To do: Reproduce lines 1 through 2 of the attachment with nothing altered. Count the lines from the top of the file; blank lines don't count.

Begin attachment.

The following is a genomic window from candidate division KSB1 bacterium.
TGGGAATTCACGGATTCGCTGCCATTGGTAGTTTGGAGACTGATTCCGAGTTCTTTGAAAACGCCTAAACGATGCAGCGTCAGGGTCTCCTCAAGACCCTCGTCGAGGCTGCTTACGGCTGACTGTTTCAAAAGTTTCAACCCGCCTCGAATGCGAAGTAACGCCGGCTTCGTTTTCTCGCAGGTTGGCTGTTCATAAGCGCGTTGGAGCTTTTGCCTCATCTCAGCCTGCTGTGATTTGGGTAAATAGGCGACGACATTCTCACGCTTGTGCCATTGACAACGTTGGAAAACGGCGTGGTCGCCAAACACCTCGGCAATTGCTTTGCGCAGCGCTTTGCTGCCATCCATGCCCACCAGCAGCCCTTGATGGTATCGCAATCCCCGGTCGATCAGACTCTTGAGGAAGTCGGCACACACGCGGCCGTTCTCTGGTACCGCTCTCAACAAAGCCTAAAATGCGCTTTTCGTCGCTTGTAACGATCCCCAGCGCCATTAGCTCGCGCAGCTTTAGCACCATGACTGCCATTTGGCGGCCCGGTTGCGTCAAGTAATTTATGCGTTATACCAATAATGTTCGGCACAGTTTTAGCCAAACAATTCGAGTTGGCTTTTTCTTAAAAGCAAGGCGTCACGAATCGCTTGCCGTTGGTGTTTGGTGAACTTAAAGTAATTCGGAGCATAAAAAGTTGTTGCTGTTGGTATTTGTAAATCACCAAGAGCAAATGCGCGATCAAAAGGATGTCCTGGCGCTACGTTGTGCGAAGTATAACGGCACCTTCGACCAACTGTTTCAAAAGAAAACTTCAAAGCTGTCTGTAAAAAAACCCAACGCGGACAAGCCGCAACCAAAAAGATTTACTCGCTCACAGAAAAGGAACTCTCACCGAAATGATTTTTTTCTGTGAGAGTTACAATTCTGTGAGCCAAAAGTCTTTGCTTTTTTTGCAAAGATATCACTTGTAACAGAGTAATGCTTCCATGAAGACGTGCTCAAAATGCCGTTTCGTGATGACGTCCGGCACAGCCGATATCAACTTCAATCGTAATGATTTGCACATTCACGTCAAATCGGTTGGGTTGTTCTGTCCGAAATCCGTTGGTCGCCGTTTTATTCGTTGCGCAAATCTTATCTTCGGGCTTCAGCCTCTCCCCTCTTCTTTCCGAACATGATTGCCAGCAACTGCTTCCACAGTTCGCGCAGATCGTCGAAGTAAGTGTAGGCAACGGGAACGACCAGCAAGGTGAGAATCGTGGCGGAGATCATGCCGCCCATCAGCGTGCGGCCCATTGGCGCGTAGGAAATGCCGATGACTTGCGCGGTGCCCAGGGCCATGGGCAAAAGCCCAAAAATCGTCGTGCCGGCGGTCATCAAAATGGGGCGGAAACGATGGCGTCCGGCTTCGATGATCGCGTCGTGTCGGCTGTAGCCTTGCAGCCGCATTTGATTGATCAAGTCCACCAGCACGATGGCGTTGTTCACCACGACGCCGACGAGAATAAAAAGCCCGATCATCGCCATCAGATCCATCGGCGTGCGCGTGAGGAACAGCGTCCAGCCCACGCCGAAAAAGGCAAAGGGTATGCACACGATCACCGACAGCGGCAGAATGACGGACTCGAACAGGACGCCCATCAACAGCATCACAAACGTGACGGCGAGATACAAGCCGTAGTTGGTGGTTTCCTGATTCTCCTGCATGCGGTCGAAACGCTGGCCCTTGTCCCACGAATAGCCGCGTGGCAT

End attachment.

The following is a genomic window from candidate division KSB1 bacterium.
TGGGAATTCACGGATTCGCTGCCATTGGTAGTTTGGAGACTGATTCCGAGTTCTTTGAAAACGCCTAAACGATGCAGCGTCAGGGTCTCCTCAAGACCCTCGTCGAGGCTGCTTACGGCTGACTGTTTCAAAAGTTTCAACCCGCCTCGAATGCGAAGTAACGCCGGCTTCGTTTTCTCGCAGGTTGGCTGTTCATAAGCGCGTTGGAGCTTTTGCCTCATCTCAGCCTGCTGTGATTTGGGTAAATAGGCGACGACATTCTCACGCTTGTGCCATTGACAACGTTGGAAAACGGCGTGGTCGCCAAACACCTCGGCAATTGCTTTGCGCAGCGCTTTGCTGCCATCCATGCCCACCAGCAGCCCTTGATGGTATCGCAATCCCCGGTCGATCAGACTCTTGAGGAAGTCGGCACACACGCGGCCGTTCTCTGGTACCGCTCTCAACAAAGCCTAAAATGCGCTTTTCGTCGCTTGTAACGATCCCCAGCGCCATTAGCTCGCGCAGCTTTAGCACCATGACTGCCATTTGGCGGCCCGGTTGCGTCAAGTAATTTATGCGTTATACCAATAATGTTCGGCACAGTTTTAGCCAAACAATTCGAGTTGGCTTTTTCTTAAAAGCAAGGCGTCACGAATCGCTTGCCGTTGGTGTTTGGTGAACTTAAAGTAATTCGGAGCATAAAAAGTTGTTGCTGTTGGTATTTGTAAATCACCAAGAGCAAATGCGCGATCAAAAGGATGTCCTGGCGCTACGTTGTGCGAAGTATAACGGCACCTTCGACCAACTGTTTCAAAAGAAAACTTCAAAGCTGTCTGTAAAAAAACCCAACGCGGACAAGCCGCAACCAAAAAGATTTACTCGCTCACAGAAAAGGAACTCTCACCGAAATGATTTTTTTCTGTGAGAGTTACAATTCTGTGAGCCAAAAGTCTTTGCTTTTTTTGCAAAGATATCACTTGTAACAGAGTAATGCTTCCATGAAGACGTGCTCAAAATGCCGTTTCGTGATGACGTCCGGCACAGCCGATATCAACTTCAATCGTAATGATTTGCACATTCACGTCAAATCGGTTGGGTTGTTCTGTCCGAAATCCGTTGGTCGCCGTTTTATTCGTTGCGCAAATCTTATCTTCGGGCTTCAGCCTCTCCCCTCTTCTTTCCGAACATGATTGCCAGCAACTGCTTCCACAGTTCGCGCAGATCGTCGAAGTAAGTGTAGGCAACGGGAACGACCAGCAAGGTGAGAATCGTGGCGGAGATCATGCCGCCCATCAGCGTGCGGCCCATTGGCGCGTAGGAAATGCCGATGACTTGCGCGGTGCCCAGGGCCATGGGCAAAAGCCCAAAAATCGTCGTGCCGGCGGTCATCAAAATGGGGCGGAAACGATGGCGTCCGGCTTCGATGATCGCGTCGTGTCGGCTGTAGCCTTGCAGCCGCATTTGATTGATCAAGTCCACCAGCACGATGGCGTTGTTCACCACGACGCCGACGAGAATAAAAAGCCCGATCATCGCCATCAGATCCATCGGCGTGCGCGTGAGGAACAGCGTCCAGCCCACGCCGAAAAAGGCAAAGGGTATGCACACGATCACCGACAGCGGCAGAATGACGGACTCGAACAGGACGCCCATCAACAGCATCACAAACGTGACGGCGAGATACAAGCCGTAGTTGGTGGTTTCCTGATTCTCCTGCATGCGGTCGAAACGCTGGCCCTTGTCCCACGAATAGCCGCGTGGCAT